Sugar can be an amazing sculptural medium, but rumor has it that it's a bitch to work with. Whenever Food Network Challenge tackles sugar sculptures, there's inevitably some heartbreak as a four-foot-tall masterpiece topples over and shatters like glass on its way to the judging table.
Why would anyone willingly work with such a difficult ingredient? Cooked, hardened sugar is good for so many things, from decorative "nests" on gourmet desserts to the many caramels we'll see at this weekend's Caramelpalooza event.
The Virgin wasn't about to tackle anything quite as challenging as a sugar showpiece, so instead I opted for the simplest technique, one that was demonstrated on Cupcake Wars last year: spun sugar.
The recipe only has one ingredient. How simple is that?
That's what the sugar gods want you to believe. Trust me, they are cackling behind your back.
The process starts out with some unusual preparation. First, grab a couple of chopsticks; the coated plastic ones work best, though you could go to a Chinese restaurant and steal some disposable ones if you're desperate.
Use some strong tape to secure the chopsticks to the edge of your countertop, about 8 inches apart from each other. They should be parallel to one another at a ninety degree angle to the countertop, with the bulk of their surface area sticking out from the counter (see photo).
Every tutorial I've seen suggests putting a piece of parchment down on the floor underneath the chopsticks to catch any drippings. Ha! After trying to get congealed caramel off her cabinets, The Virgin suggests cloaking your kitchen in plastic wrap, ala Dexter. Now you're ready to start cooking.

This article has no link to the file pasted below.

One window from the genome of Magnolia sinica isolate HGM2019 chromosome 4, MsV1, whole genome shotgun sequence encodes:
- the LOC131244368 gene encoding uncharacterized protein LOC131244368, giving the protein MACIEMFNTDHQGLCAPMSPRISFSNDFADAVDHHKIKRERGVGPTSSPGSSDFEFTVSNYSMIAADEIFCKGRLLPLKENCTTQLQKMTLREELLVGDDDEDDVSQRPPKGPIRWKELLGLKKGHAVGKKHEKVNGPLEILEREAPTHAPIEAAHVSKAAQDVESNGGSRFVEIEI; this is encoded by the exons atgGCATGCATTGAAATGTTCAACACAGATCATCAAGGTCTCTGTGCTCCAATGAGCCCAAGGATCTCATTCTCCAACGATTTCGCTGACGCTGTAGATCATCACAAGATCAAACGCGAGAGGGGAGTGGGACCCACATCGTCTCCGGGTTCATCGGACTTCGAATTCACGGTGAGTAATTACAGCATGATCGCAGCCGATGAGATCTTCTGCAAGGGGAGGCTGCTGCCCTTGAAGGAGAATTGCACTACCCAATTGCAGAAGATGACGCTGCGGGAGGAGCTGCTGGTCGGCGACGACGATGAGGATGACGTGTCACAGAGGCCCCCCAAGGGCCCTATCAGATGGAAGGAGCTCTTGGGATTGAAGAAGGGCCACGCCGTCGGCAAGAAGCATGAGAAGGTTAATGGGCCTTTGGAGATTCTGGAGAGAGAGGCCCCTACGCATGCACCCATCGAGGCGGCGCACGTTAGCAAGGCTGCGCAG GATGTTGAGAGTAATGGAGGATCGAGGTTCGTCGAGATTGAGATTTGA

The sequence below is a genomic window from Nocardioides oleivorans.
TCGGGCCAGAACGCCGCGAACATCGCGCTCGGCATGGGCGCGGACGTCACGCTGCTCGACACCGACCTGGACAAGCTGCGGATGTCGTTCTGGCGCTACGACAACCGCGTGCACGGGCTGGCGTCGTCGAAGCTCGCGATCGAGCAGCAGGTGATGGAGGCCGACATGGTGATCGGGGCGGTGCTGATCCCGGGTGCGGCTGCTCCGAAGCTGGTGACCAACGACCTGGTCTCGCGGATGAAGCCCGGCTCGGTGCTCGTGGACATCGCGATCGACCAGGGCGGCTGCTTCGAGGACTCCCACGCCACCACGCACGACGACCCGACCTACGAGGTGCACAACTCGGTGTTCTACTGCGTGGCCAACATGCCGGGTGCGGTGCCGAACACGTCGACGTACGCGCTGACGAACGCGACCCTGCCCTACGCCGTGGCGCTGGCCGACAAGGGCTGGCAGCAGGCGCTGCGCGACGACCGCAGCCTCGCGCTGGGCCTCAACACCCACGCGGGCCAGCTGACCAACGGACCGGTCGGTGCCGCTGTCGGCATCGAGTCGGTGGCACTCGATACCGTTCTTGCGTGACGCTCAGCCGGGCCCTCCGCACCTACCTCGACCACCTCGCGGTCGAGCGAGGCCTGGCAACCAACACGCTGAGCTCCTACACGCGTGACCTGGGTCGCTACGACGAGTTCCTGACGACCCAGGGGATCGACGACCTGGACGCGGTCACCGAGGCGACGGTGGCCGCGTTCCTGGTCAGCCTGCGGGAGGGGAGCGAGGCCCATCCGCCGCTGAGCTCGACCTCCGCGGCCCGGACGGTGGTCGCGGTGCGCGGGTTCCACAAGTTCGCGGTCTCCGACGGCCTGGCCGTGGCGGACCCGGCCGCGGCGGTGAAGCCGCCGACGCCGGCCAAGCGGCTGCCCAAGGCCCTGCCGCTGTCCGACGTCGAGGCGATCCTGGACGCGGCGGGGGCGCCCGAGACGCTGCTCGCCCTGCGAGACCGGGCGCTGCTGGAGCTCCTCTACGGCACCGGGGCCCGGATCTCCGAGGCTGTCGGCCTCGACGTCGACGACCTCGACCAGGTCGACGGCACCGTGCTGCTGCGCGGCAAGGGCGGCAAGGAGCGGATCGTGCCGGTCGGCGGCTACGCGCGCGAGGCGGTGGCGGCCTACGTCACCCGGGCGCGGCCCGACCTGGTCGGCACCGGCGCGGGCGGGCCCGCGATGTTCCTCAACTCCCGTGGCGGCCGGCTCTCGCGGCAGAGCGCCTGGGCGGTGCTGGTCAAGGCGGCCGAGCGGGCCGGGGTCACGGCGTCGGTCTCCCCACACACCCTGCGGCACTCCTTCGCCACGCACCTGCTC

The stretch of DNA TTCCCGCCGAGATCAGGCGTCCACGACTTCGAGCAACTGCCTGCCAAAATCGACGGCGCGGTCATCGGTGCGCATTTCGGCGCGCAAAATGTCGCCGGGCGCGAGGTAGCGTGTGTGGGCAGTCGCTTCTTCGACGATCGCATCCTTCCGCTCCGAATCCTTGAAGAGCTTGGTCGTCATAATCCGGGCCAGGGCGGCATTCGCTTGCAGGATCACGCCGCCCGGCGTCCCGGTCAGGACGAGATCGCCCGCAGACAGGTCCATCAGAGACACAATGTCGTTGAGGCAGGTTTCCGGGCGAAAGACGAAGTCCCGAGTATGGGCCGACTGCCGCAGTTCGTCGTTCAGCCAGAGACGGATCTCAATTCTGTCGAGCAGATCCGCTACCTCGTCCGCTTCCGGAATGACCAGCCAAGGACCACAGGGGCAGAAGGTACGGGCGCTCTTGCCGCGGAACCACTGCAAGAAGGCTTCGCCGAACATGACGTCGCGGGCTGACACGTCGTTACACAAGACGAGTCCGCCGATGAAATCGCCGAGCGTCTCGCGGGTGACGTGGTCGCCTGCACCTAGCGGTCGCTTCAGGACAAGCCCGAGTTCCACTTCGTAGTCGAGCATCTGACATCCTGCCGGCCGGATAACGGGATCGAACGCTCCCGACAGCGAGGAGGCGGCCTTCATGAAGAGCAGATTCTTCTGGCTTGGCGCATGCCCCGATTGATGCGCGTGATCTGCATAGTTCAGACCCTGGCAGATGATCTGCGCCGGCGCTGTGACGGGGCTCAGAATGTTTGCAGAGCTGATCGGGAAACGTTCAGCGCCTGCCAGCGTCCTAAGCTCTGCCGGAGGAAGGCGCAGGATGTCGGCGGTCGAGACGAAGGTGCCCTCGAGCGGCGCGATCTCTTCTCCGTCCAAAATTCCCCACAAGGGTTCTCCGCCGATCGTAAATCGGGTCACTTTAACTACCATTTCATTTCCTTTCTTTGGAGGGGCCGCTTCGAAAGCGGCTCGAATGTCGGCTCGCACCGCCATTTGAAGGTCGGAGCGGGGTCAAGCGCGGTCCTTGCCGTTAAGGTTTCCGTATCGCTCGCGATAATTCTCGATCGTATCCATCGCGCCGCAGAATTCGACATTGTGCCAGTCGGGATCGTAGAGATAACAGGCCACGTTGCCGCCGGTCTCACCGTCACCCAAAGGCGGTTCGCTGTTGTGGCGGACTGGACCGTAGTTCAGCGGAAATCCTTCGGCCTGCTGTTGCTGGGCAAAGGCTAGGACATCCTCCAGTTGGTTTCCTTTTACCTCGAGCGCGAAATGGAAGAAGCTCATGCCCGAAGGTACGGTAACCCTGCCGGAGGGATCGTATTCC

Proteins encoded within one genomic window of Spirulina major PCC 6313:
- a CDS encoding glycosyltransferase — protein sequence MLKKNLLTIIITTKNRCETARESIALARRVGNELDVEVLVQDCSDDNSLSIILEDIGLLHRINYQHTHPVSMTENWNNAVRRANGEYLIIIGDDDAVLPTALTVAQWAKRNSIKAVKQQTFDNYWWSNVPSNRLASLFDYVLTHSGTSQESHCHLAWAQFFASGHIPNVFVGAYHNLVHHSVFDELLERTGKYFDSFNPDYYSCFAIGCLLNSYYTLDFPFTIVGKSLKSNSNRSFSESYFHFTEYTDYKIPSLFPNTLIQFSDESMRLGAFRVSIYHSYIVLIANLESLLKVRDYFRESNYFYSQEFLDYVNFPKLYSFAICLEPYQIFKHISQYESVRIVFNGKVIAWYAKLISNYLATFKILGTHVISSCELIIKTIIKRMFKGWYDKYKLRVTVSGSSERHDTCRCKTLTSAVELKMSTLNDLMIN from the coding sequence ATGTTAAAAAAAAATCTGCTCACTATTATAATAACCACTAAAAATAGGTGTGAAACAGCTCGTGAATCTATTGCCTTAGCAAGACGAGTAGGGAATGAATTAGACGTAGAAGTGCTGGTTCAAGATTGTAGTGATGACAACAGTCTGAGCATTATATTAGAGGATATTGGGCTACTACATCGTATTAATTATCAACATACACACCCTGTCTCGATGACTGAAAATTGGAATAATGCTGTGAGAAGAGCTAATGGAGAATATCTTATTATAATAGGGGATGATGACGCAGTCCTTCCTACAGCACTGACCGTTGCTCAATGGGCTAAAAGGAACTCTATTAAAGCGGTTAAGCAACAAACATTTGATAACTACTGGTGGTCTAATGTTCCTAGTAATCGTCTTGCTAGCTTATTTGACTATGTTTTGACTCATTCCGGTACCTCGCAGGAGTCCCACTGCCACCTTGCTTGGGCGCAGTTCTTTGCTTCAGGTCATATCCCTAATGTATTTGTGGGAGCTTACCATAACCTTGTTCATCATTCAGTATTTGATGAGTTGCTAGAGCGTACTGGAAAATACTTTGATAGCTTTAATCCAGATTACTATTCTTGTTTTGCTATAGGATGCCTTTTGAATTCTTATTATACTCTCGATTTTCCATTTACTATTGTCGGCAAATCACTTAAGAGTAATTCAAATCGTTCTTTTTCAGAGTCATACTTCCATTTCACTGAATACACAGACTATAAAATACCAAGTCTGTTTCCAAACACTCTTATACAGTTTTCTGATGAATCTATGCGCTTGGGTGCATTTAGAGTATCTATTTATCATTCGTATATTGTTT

- Grab a small stainless steel pot -- sans no-stick lining -- and pour a cup or two of sugar in, depending on how much caramel you want to make. Warning: DO NOT USE A GLASS POT. The Virgin tried this, and narrowly avoided an ER visit.
- Turn the heat up to medium-high and wait. Don't grab a beer (yet), don't check your laundry, and for heaven's sake don't leave the room. Just stand there and stare at the pot, because when sugar melts it can be pretty "sensitive."
- The sugar will start to crystallize, then melt down into a slushy paste. Keep cooking.
- After a few extra minutes, you'll have a thick, maple syrup colored liquid. If you're not paying attention, it will scorch and you will have to throw out your pot and start again or soak it in hot water for a day to get the sticky sugar out.
- When the sugar is the color of the amber beer you're probably drinking by now, take the pot off the stove and place in a steel bowl or stockpot filled with ice water to cool.
As it starts to congeal, but while still hot, dip a metal spoon into the caramel and flick rapidly in a back-and-forth motion between the two chopsticks to form long strings.
If you're lucky, you'll have pretty, somewhat malleable caramel strings that you can form into a light, airy decorative ball or break off in pieces and use as garnish:
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